Usi good spreadsheet modelling practice to build three types of spreadsheet model
In this course, we use good spreadsheet modelling practice to build three types of spreadsheet model - a pricing decision model; a cashflow statement; and a project lifecycle analysis using discounted cashflows.
This course is a companion to my course Building a Spreadsheet Forecasting Model which covers the structure for building a spreadsheet forecasting or planning model. You do not need to have completed that course to undertake this course. The focus of this course - Spreadsheet Models: Cashflow, Net Present Value and Pricing - is practical examples of some of the most important spreadsheet models.
There are many types of financial model that can be built using Microsoft Excel. These include:
· A Project Finance Model. Large projects will use a financial model as a basis for budgeting and to forecast outcomes, including cashflows to match debt repayment.
· A Pricing Model. The price charged for products or services is part of the “marketing mix” for the operation. Pricing has a significant impact on demand and, therefore, profitability.
· A Cashflow Model and Integrated Financial Statements. A financial model can be built to integrate the cashflow, profit and loss and balance sheet statements. These models can easily become very complex, and the challenge is to keep to the principle of keeping it simple and flexible.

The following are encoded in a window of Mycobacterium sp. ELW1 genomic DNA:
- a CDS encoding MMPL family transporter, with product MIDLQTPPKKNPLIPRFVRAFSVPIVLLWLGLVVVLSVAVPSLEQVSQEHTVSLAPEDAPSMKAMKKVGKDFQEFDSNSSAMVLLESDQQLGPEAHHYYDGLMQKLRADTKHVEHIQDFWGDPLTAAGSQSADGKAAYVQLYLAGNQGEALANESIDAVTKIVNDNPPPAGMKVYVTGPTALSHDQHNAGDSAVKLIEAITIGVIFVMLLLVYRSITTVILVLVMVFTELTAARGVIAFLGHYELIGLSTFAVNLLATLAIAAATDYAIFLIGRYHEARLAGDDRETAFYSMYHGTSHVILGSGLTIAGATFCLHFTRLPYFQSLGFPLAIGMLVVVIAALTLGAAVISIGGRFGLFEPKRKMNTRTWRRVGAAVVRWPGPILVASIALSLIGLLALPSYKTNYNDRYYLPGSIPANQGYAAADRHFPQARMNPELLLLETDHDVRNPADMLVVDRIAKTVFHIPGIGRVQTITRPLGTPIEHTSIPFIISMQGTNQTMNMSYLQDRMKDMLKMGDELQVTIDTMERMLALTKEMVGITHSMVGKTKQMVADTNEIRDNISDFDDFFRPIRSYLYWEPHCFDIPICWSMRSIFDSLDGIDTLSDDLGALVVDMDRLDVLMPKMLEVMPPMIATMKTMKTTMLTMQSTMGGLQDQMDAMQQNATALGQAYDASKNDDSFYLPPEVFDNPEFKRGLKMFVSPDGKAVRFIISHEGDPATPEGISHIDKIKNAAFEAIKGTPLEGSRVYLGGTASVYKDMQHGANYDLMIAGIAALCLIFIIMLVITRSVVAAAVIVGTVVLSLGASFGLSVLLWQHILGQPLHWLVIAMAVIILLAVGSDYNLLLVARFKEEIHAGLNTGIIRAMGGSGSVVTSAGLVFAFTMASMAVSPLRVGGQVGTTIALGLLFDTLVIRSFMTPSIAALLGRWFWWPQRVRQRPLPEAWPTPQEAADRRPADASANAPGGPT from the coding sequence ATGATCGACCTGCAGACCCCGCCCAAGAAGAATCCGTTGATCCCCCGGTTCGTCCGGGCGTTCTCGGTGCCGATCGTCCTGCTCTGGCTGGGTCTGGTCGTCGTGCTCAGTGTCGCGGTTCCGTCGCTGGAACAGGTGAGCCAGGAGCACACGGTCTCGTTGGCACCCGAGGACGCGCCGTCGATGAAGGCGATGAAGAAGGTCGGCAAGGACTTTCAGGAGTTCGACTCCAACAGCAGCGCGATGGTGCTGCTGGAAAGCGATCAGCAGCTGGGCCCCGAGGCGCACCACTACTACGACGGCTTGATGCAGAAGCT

· A Valuation Model. A valuation model will be built to assess the value of a business or business unit, or potential new business opportunity. In the case of a business acquisition, the seller will present a model that maximises the value of the business; and the potential buyer will critically analyse that model to determine its feasibility and to establish their own valuation. The model may also be required to illustrate how debt raised for the purchase will be serviced.
Spreadsheet Models: Cashflow, Net Present Value and Pricing will provide learners with the skills they need to develop a flexible spreadsheet models for all of these scenarios.
This course assumes a good basic knowledge of Microsoft Excel, but advanced knowledge is not necessary and, as with the previous course, Macros and visual basic are avoided.